President Donald Trump put the space community on edge today with a tweet that downplayed NASA’s plans to send astronauts to the moon by 2024 as the first step toward a sustainable lunar presence.
Instead, Trump framed the moon program — unveiled by Vice President Mike Pence amid much fanfare less than three months ago — as being merely part of a bigger push to Mars.
At least that’s what he meant to say. The way the tweet was phrased left itself open to all sorts of interpretations, including an obviously misintended claim that the moon was part of the Red Planet:
For all of the money we are spending, NASA should NOT be talking about going to the Moon – We did that 50 years ago. They should be focused on the much bigger things we are doing, including Mars (of which the Moon is a part), Defense and Science!
— Donald J. Trump (@realDonaldTrump) June 7, 2019
Ironically, Trump’s dismissal of lunar missions as something that was done 50 years ago echoed what his predecessor in the White House, Barack Obama, said when he decided to drop the Constellation back-to-the-moon program in 2010: “We’ve been there before.”
Today’s presidential tweet came amid deep discussions over how much it will cost to accelerate NASA’s moon exploration program, now known as Artemis, and make the 2024 deadline for putting the next man and the first woman on the lunar surface.
For that reason, some analysts worried that Artemis might be in trouble:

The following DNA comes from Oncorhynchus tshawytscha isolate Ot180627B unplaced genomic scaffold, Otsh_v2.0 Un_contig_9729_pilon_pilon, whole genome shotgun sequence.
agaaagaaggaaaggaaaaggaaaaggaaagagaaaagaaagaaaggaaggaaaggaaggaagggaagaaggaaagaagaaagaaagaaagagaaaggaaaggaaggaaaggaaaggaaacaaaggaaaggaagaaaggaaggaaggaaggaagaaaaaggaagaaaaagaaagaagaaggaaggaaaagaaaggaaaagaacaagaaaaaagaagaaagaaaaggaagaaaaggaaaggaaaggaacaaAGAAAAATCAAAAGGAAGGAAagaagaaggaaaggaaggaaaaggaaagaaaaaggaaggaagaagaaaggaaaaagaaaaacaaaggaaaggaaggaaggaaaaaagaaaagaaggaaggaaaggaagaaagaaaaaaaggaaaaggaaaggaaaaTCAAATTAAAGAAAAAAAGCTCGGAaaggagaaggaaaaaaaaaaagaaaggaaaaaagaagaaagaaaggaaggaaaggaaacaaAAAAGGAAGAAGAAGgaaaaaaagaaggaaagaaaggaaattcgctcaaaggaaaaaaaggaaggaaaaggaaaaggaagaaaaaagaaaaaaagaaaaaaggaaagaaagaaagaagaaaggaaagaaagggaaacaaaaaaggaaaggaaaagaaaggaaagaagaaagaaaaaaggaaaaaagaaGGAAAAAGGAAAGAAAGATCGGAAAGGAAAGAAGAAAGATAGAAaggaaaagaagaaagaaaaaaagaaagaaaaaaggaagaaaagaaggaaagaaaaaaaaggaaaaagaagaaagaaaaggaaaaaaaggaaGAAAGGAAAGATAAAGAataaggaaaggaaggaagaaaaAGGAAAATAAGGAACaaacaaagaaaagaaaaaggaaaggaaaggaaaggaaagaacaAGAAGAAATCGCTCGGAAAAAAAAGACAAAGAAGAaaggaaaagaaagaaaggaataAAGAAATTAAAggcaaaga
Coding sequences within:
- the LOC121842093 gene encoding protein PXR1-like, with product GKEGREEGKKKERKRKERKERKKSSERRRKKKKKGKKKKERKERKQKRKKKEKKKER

I'm hearing from a couple sources that acting White House CoS Mick Mulvaney, currently on AF1 with Trump, may be an internal opponent pushing against the Artemis moon program.
— Tim Fernholz (@TimFernholz) June 7, 2019
Space Policy Online’s Marcia Smith, meanwhile, pointed to speculation that the tweet might have been sparked by a Fox News interview during which NASA’s chief financial officer was asked why NASA hasn’t gotten farther in space since the days of Apollo, or a jesting suggestion made by Apollo 11 astronaut Michael Collins on CNN that Trump might not “understand that there is a planet Mars.”
In any case, it didn’t take long for Trump administration officials — including NASA Administrator Jim Bridenstine — to reframe Trump’s tweet:
A White House official, speaking on background: Our goal has always been Mars. We’ve asked Congress for additional resources to get to the Moon by 2024, which will enable us to get to Mars roughly a decade after creating a sustainable presence on the Moon.
— Jeff Foust (@jeff_foust) June 7, 2019
As @POTUS said, @NASA is using the Moon to send humans to Mars! Right now, @MarsCuriosity and @NASAInSight are on Mars and will soon be joined by the Mars 2020 rover and the Mars helicopter. pic.twitter.com/Br1sTYfNzd
— Jim Bridenstine (@JimBridenstine) June 7, 2019
Trump’s moon tweet was just one of a series of outbursts on subjects ranging from immigration and trade to congressional investigations, and he soon moved on to hailing the stock market’s performance this week (after a series of downward-trending weeks). But his off-the-cuff advice to stop talking about the moon may make things a little tricky for the witnesses at next Tuesday’s congressional hearing on space science — and for Bridenstine and other NASA officials who are trying to build support for the Artemis program among congressional skeptics.